• Genetics – Some genetic or family hereditary conditions may lead to a greater risk of a brain tumour, such as Turner Syndrome or neurofibromatosis.
  • HIV or AIDS – You are twice as likely to get a brain tumour if you suffer from HIV/Aids.


Diagnosis and Treatments

How is it diagnosed?

The first port of call is to visit and speak to your GP. If there are concerns then they may refer you to a specialist for further tests:

  • Neurological examination – A specialist will examine the patient to check on their vision, balance and coordination.
  • CT scan – This is where an X-Ray and a computer are used to build up a detailed picture of the body.
  • Magnetic resonance imaging (MRI) scan.
  • Angiogram – This kind of X-Ray shows blood vessels that supply the tumour.
  • Spinal Tap – Fluid is removed from the lower spinal area using a hollow needle.
  • Blood tests – They can be used to diagnose certain tumours.
  • Biopsy – A small tissue sample will be taken from the brain and examined to test if the cells are cancerous or not.


How are brain tumours treated?

The correct treatment for removal of the tumour depends on the patient’s fitness, where the tumour is, the kind of tumour and how big it is. Treatments for brain tumours include:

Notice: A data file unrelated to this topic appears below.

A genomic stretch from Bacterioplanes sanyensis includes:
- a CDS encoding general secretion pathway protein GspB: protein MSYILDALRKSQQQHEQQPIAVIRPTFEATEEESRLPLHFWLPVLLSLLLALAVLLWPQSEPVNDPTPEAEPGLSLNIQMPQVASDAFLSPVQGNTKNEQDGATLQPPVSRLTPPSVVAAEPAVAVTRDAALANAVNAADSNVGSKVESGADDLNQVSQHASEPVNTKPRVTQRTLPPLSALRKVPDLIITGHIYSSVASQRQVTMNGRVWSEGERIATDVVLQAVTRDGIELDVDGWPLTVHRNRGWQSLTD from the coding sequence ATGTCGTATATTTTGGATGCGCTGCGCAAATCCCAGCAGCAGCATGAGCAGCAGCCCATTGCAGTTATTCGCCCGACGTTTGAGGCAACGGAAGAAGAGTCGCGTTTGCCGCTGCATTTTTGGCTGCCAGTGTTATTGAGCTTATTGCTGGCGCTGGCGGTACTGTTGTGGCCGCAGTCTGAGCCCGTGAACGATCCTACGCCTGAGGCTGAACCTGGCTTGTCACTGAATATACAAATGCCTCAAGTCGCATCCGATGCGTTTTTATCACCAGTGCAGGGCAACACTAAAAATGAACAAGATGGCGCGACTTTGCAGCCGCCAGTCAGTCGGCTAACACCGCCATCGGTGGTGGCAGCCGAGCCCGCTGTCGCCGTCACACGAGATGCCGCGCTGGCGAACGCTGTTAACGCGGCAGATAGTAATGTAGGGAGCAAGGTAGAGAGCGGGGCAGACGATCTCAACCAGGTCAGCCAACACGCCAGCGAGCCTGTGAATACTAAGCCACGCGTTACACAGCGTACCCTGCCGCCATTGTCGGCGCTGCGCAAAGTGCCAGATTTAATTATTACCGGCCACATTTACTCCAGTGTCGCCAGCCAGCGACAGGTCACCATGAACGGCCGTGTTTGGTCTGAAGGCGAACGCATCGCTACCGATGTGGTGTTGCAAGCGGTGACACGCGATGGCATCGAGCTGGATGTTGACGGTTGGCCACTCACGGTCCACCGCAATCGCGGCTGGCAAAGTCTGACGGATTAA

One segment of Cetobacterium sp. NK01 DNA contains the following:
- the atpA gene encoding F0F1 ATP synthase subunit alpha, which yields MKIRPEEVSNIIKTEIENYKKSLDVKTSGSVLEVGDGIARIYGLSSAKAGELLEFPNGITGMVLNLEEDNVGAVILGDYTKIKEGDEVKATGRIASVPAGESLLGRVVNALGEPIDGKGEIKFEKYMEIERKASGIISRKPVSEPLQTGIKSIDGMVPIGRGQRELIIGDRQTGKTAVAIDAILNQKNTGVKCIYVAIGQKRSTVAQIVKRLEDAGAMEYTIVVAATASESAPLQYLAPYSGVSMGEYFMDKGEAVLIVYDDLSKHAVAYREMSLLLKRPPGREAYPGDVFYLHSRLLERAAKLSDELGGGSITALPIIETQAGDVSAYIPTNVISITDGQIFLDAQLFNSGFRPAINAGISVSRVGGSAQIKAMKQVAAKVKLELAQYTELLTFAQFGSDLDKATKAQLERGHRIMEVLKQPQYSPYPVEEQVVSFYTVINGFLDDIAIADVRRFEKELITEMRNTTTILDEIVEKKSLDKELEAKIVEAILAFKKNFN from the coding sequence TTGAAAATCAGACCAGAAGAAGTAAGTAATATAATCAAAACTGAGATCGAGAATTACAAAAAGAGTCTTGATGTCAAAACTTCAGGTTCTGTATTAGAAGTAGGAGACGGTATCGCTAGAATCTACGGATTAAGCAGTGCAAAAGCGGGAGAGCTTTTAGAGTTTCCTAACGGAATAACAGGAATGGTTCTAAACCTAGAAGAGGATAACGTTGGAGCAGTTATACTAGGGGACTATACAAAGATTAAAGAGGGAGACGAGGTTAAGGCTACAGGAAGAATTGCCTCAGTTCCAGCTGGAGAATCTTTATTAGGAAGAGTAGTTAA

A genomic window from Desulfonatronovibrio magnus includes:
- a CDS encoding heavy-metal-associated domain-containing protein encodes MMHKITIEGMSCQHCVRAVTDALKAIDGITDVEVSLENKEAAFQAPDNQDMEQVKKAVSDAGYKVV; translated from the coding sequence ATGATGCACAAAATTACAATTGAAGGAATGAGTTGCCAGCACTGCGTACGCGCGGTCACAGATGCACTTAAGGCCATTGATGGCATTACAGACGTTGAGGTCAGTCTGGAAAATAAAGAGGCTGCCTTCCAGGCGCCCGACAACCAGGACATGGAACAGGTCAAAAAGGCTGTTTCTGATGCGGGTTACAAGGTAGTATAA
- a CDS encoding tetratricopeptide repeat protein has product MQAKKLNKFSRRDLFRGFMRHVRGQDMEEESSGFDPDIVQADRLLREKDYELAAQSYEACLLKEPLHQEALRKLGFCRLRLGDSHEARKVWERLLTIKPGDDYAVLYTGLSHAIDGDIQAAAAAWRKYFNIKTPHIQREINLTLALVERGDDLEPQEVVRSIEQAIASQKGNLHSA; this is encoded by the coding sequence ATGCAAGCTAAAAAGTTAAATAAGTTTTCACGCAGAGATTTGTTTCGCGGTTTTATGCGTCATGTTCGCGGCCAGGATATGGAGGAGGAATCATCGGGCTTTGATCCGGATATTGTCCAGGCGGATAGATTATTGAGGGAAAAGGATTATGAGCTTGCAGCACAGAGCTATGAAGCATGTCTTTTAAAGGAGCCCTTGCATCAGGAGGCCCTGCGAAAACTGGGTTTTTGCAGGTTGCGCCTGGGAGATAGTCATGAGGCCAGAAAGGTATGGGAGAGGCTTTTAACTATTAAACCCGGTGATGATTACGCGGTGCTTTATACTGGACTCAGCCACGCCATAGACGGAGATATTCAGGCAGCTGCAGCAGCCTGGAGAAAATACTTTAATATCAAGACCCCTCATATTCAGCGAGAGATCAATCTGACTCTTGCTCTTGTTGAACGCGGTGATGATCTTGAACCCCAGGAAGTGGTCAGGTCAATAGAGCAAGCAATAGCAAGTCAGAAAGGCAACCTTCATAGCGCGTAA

• Steroids (dexamethasone, prednisolone, methylprednisolone) – These drugs try and reduce the inflammation and try to treat the cancer.
  • Surgery – there are different kinds of surgery:
    • Remove the tumour entirely
    • Remove fluid that has built up on the brain, which also know as hydrocephalus
    • Remove some of the tumour and follow up with other treatments such as chemotherapy and radiotherapy
  • Chemotherapy – Drugs are injected to destroy the cancer cells
  • Radiotherapy – Radiation is used to treat the cancer cells.
    • Stereotactic radiotherapy – this uses high doses of radiotherapy directly to the tumour.
    • Radiosurgery – this is a stronger amount of stereotactic radiotherapy.


Charities and Useful Websites

What should you do if you think you have a claim?

If you believe or feel you have a claim, contact us for a free initial consultation regarding your options.

carol cook
Carol Cook — Head of Department

Carol joined Oakwood Solicitors in May 2017 to lead the Medical Negligence department. She handles a wide range of Clinical and Dental Negligence claims and has a specialist interest in Birth Injuries. Carol has years of experience in handling complex clinical and Dental Negligence claims securing substantial amounts of damages for her clients. Carol studied her law degree (LLB honours) at Salford University.